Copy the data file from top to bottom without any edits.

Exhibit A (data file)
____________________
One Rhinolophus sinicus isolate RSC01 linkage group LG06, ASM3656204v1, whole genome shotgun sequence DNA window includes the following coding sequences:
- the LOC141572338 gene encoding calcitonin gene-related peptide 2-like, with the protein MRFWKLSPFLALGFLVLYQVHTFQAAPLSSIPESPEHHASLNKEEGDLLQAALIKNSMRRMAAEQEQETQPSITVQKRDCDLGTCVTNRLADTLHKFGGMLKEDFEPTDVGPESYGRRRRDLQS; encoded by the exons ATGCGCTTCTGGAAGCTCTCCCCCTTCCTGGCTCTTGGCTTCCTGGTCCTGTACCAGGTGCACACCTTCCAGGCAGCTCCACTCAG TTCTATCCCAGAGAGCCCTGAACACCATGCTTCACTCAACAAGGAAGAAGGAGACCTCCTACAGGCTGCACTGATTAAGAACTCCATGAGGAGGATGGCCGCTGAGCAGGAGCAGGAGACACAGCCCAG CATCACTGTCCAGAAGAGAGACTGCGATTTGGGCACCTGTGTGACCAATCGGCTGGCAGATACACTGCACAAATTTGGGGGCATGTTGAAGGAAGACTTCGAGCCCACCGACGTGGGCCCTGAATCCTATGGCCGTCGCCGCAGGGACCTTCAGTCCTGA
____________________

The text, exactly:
One Rhinolophus sinicus isolate RSC01 linkage group LG06, ASM3656204v1, whole genome shotgun sequence DNA window includes the following coding sequences:
- the LOC141572338 gene encoding calcitonin gene-related peptide 2-like, with the protein MRFWKLSPFLALGFLVLYQVHTFQAAPLSSIPESPEHHASLNKEEGDLLQAALIKNSMRRMAAEQEQETQPSITVQKRDCDLGTCVTNRLADTLHKFGGMLKEDFEPTDVGPESYGRRRRDLQS; encoded by the exons ATGCGCTTCTGGAAGCTCTCCCCCTTCCTGGCTCTTGGCTTCCTGGTCCTGTACCAGGTGCACACCTTCCAGGCAGCTCCACTCAG TTCTATCCCAGAGAGCCCTGAACACCATGCTTCACTCAACAAGGAAGAAGGAGACCTCCTACAGGCTGCACTGATTAAGAACTCCATGAGGAGGATGGCCGCTGAGCAGGAGCAGGAGACACAGCCCAG CATCACTGTCCAGAAGAGAGACTGCGATTTGGGCACCTGTGTGACCAATCGGCTGGCAGATACACTGCACAAATTTGGGGGCATGTTGAAGGAAGACTTCGAGCCCACCGACGTGGGCCCTGAATCCTATGGCCGTCGCCGCAGGGACCTTCAGTCCTGA